Got everything done in the west suburbs that I wanted done; now on to stuff at home: I'm going to get the electronics recycling out today, and maybe even get the donation pile hauled off to Salvation Army. Hopefully.
In my perambulations, I happened across a bar I have visited once in my life. I don't know if the name has changed since 1991; now it's the Rockwood Tap House and it's entirely possible it's still the same place it was 26 years ago.
The occasion was Robb H's 21st birthday. My friends in college and I, that trimester, had a 2-hour break between classes on that particular day, so we all headed down the street from school. I remember that besides me and Robb, Chev went with us, and the guy who's name I forgot who looked like a member of the Moody Blues. I think a couple of other people came by, too, though they weren't there for the whole celebration.
I can remember, partway through our revels, the last guy making a comment: "We probably look like we're gay. We're all crammed into this booth, and he's got a blue drink," he said, gesturing at my drink. (I don't remember what it was. Something with blue Curacao in it.)
I had two drinks, I think; the others began working on getting drunk--so when we had our English Composition class, it was...unusual. Heh.
(Other memory: Robb H. yelling, "Boner!" at the teacher. I also seem to recall one of the members of T3--a trio of friends who all had "T" as their first initials--saying, "Ah, to hell with this! I'm going to go home and masturbate." He was the one with the smokin' hot wife, though.)
Two drinks, and by the time English class was over, I was fine to make the 45-mile drive home. No problem.
Seems like a long time ago now.
* * *
"I wonder if the suspect would have spared her had he known how hard she fought for social justice during her life."
No. And shut up. The white victim of anti-white racism would not have been spared even if the black killer knew she was a SJW. Because he wouldn't care about that.
Just a few days after she was photographed with Nancy Pelosi grinning in approval, friends found [the victim] tied up, stabbed, tortured, and ultimately dead at the hands of El Hadji Alpha Madiou Toure, a black man arrested driving her car and using her debit card.Of course not. Sumdood handed him the debit card and car keys, saying, "Here, these are yours!" Right?
He said he didn't do it.
Even the newest practitioner of Critical Race Theory learns that the expectation of safety is a white thing: black people don't have it. So why should white people think they deserve it?You see, white people have the expcatation of safety because that's how western civilization works. The entire point to having a justice system and rules and morals and etiquette is so that people will be safe, so that there won't be drive-by shootings and rape and murder and gang fights.
That is what activists by the score told Tracey Halvorsen, in response to her article titled "Baltimore, You Are Breaking My Heart," detailing the day to day black-on-white harassment, threats, violence and murder in her gentrified Baltimore neighborhood. All detailed in that scintillating best seller Don't Make the Black Kids Angry.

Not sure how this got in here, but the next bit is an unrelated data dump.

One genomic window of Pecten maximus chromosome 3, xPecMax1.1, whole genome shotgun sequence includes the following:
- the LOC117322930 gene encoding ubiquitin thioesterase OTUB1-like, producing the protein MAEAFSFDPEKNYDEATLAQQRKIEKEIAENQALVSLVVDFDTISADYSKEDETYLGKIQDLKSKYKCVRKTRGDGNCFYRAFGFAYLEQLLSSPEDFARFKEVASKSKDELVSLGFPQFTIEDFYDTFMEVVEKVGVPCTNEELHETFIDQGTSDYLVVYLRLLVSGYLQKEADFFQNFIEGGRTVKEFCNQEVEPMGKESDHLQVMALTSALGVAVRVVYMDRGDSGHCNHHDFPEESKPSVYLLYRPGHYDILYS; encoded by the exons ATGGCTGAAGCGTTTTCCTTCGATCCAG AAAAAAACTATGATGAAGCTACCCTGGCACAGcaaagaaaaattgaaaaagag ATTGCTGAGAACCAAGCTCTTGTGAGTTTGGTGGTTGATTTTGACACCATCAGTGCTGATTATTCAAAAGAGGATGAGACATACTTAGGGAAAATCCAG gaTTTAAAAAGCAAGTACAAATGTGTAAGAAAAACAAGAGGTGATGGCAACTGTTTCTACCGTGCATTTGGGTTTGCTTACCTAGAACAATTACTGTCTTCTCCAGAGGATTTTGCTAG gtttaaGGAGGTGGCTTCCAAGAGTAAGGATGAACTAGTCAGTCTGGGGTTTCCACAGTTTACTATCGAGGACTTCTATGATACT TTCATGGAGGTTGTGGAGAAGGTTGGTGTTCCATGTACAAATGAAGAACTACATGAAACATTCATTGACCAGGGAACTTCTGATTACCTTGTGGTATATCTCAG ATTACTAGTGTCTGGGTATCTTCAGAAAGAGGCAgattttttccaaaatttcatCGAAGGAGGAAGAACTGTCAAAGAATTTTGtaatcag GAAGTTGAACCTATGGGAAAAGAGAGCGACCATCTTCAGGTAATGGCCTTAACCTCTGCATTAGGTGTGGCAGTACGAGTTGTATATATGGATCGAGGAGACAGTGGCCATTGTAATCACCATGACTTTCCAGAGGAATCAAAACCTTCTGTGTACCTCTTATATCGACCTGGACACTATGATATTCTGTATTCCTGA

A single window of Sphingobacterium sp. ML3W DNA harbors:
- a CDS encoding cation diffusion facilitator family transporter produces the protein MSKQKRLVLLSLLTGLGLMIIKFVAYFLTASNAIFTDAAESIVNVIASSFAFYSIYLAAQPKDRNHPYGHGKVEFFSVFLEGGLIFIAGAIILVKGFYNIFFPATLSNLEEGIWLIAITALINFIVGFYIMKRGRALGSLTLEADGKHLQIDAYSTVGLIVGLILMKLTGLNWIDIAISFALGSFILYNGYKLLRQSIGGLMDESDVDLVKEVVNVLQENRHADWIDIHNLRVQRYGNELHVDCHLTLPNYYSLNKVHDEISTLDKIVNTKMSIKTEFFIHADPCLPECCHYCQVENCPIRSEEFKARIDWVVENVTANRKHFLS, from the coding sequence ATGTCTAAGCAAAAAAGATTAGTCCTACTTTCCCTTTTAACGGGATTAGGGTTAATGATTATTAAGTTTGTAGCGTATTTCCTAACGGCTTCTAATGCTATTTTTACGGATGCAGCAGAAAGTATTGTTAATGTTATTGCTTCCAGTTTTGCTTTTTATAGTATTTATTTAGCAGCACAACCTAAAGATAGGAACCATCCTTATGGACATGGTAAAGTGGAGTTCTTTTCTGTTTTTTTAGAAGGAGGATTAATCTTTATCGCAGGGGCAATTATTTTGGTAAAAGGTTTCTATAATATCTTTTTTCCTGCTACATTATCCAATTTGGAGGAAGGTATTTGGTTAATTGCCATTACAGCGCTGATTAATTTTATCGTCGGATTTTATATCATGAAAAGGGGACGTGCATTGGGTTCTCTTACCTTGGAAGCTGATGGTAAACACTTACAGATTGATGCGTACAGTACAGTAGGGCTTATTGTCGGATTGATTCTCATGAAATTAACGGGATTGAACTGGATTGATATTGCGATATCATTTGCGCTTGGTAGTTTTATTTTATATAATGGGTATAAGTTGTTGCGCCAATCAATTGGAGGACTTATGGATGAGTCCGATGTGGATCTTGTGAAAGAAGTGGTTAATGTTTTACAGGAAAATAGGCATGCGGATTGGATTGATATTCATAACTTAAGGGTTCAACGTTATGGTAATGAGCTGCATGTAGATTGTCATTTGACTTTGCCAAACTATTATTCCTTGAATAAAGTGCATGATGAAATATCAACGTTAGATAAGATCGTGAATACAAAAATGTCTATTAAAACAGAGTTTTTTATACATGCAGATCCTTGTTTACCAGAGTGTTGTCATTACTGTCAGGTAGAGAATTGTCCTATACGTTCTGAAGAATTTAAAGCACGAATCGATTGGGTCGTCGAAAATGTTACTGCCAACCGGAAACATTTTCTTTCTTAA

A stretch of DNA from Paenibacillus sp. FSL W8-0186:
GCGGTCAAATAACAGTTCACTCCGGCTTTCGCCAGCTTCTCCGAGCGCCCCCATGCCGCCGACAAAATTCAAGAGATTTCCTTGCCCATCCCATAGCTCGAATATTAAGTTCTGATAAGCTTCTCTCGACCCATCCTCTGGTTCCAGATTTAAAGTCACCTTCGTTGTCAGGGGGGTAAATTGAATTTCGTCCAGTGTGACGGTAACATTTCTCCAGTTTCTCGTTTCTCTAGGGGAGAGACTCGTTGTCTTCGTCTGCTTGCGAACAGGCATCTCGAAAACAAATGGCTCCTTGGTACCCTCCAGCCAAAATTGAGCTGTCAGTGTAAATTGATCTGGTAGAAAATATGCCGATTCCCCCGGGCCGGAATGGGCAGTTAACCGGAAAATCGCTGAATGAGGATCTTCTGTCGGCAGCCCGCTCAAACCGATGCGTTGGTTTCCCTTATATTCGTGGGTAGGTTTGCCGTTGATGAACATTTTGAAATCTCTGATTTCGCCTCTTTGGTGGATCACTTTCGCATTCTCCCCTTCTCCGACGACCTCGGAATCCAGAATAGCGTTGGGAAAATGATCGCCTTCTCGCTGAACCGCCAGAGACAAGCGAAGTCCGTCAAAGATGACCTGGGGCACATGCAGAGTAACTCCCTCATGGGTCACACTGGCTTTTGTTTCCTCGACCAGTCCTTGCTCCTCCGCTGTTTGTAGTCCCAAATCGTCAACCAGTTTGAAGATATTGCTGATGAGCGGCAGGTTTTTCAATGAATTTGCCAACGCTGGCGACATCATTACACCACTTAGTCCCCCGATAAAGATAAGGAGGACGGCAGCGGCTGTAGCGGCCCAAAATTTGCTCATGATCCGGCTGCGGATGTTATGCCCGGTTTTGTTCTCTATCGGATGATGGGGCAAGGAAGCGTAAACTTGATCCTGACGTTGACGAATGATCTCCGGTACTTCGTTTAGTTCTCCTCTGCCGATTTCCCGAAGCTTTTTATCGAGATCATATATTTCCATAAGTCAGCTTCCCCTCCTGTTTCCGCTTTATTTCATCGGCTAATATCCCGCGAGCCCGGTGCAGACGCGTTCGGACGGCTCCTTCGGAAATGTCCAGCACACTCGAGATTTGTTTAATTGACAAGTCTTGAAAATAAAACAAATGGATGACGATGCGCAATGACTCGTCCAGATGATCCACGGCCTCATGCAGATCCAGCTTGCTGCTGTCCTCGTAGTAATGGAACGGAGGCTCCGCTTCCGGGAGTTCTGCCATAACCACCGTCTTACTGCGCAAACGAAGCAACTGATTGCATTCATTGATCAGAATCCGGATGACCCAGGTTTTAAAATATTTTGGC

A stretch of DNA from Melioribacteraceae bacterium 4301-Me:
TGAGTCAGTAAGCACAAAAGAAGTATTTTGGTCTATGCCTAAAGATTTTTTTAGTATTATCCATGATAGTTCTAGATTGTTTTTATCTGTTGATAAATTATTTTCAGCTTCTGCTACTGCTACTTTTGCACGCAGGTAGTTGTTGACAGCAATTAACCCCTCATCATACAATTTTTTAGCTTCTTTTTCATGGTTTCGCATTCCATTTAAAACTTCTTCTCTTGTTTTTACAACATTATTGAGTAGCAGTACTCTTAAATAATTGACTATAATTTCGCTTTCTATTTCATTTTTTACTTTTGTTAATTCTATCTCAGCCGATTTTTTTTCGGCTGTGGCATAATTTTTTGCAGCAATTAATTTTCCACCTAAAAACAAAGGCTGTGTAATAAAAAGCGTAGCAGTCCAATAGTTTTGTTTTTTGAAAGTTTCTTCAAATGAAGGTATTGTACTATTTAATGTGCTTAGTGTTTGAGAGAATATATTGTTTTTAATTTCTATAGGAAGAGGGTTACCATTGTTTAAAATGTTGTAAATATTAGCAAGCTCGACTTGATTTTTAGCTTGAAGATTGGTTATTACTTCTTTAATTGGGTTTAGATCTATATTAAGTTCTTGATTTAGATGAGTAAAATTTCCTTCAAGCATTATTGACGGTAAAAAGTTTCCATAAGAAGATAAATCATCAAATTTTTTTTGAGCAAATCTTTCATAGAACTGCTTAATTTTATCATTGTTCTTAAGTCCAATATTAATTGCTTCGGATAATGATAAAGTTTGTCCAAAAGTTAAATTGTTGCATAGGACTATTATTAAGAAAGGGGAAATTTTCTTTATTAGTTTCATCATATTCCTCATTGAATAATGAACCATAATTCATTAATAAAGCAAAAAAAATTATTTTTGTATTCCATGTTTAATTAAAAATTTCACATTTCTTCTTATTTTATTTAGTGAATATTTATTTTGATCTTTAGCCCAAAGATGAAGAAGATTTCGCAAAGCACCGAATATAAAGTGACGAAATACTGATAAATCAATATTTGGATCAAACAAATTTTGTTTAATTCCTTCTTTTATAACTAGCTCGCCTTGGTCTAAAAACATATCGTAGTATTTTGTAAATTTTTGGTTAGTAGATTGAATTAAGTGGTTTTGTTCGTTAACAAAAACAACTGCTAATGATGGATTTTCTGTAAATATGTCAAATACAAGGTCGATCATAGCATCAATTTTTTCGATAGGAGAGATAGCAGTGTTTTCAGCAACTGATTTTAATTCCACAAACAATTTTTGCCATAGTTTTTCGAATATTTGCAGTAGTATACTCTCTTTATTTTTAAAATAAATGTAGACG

Consider the fact that the greater the percentage of black people living in a particular area, the less safe it is. If you look at the crime statistics you find that black people kill (and otherwise victimize) more black people than all the other demographics combined. The biggest danger for a black man living in a predominantly black neighborhood is the other black men living there. Attempts by whites to address this problem are decried as "raciss!", and inevitably fail.
Black people evidently don't care as much about safety as white people do. Their lack of an eminently reasonable expectation of safety in public places is therefore no real mystery.
And notice, if you will, that the assumption is that dangerous living conditions are acceptable. What isn't acceptable is white people expecting their living conditions to be safe.
When Vox Day talks about SJWs being dyscivic, this kind of thing is exactly what he's talking about.
* * *
The press absolutely hates it when the people they're attacking fight back. And I laugh my ass off.
* * *
Now, the other night I had a dream set in the world of Haruhi Suzumiya, and I am desperately trying to remember the particulars because it was very interesting.
I don't remember all that much of it, but I was in the SOS Brigade with the other characters of that series, somehow. I seem to recall that Haruhi was Kyon's invention. She didn't actually exist, but when he recounted their adventures, he wrote the stories as if she had. All the other characters (Asahina, Koizumi, Yuki) were present, and the stories took place--but Haruhi's part in them was fabricated. It was some kind of cover-up.
But I don't remember what was being covered up, nor do I recall why--and in fact I may have been awoken before my subconscious got around to that bit. But damn if it wasn't a hell of an interesting story!
It was almost certainly not the oft-repeated idea that Kyon is the superbeing in the story; Kyon was an ordinary guy.
Sure would be nice to remember that one better. Dang.
* * *
Thanks to Wonderduck I ended up looking for Tonari no Seki-kun, which turns out to be worthwhile. (Here's a site which streams it.) I've seen a few episodes now--they're short, 7.5 minutes each with credits--and thought that the schtick would change, but so far, it hasn't.
The schtick: Seki-kun does bizzare and elaborate things to kill time during class, and Rumi-chan reacts to these schemes in various ways. Inevitably, she gets pulled into whatever he's doing, one way or another. Comedy results. It's very entertaining.
We'll see how it turns out, but having seen about half the extant episodes I don't think it does. And I'm not expecting that to be a problem.